But Joseph looks at the same situation differently. As that midrash tells it, when Joseph sees the pit, he recites a blessing, a bracha: “Blessed be the Omnipresent who performed a miracle for me.” This blessing still appears in some siddurim, to be said when returning to a place where a person experienced a miraculous deliverance (Berakhot 54a).

So Joseph had a totally different focus as he recalled being cast into the pit. Unlike his brothers, who focus on how poorly they had treated him, Joseph himself focuses on what comes after: how he eventually left the pit, went down to Egypt, and prospered there. It was not a straightforward path, but it lead to a good place. It all worked out in the end. So Joseph understands his life as being full of miracles, rather than full of hurt and betrayal. Looking at the same situation, Joseph and his brothers have a different sense of what is the figure and what is the background.

That Joseph see his rescue and prosperity as the figure is perhaps yet another miracle, as my friend Ari Abelman suggests. Given everything that happened to him, it would have been natural for Joseph to become the kind of spiteful person his brothers are afraid he is. But Joseph didn’t. Instead, he was able to see the bigger picture of his life, and focus on the good outcome, rather than on all the bad things that happened along the way. Perhaps Joseph’s ability to look at this life in this way was itself a miracle.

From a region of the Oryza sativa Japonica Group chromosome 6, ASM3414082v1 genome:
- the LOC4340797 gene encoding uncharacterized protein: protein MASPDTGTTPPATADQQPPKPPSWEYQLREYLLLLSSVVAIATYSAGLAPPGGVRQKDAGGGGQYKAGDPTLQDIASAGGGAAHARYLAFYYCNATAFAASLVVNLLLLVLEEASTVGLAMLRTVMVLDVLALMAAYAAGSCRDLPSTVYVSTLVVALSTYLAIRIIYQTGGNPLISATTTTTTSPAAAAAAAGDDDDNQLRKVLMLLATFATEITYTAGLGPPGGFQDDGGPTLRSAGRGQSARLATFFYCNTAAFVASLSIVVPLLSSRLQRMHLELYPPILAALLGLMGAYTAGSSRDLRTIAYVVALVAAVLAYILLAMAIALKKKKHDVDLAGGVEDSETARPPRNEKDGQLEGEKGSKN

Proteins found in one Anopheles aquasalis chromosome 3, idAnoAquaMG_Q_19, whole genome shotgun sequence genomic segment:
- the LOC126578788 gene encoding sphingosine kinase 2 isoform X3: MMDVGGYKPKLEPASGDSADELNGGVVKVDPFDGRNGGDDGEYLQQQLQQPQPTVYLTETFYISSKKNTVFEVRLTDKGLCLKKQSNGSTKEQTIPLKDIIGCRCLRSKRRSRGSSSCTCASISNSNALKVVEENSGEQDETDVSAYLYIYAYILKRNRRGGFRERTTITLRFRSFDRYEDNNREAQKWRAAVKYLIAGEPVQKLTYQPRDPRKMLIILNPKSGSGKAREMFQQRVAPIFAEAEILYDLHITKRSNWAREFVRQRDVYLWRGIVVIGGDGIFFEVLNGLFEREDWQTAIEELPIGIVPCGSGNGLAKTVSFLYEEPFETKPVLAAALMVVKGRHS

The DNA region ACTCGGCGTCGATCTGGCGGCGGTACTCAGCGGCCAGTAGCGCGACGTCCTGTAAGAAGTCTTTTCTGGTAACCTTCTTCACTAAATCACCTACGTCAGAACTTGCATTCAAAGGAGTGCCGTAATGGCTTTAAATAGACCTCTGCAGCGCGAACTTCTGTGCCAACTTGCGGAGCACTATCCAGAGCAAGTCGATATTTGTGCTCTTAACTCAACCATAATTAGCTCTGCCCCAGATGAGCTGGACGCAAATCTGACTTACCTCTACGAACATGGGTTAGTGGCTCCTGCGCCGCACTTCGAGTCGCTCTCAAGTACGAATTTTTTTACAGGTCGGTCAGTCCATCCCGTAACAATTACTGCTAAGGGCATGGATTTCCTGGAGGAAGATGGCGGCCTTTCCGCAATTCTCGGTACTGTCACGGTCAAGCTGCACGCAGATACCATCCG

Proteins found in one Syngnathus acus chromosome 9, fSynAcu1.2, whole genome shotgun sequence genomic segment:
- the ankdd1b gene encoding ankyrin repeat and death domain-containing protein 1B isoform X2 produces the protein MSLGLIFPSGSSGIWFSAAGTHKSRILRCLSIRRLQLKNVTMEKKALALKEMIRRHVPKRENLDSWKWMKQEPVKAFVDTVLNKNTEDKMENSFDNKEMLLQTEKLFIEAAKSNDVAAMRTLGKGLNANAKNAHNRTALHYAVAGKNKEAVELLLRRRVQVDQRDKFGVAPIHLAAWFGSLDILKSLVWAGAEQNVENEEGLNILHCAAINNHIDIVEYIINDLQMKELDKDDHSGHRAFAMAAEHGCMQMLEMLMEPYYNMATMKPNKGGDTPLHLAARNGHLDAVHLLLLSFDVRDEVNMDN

The midrash itself also makes a deliberate choice about what is figure and what is background. After explaining why the brothers were so afraid of Joseph, the midrash then objects, saying: “we have searched the entire Scripture and are unable to find any place where Jacob actually said such a thing!” The midrash calls out the brothers for telling a pants-on-fire lie, just like they did all those years before when they presented their father with the blood-stained coat.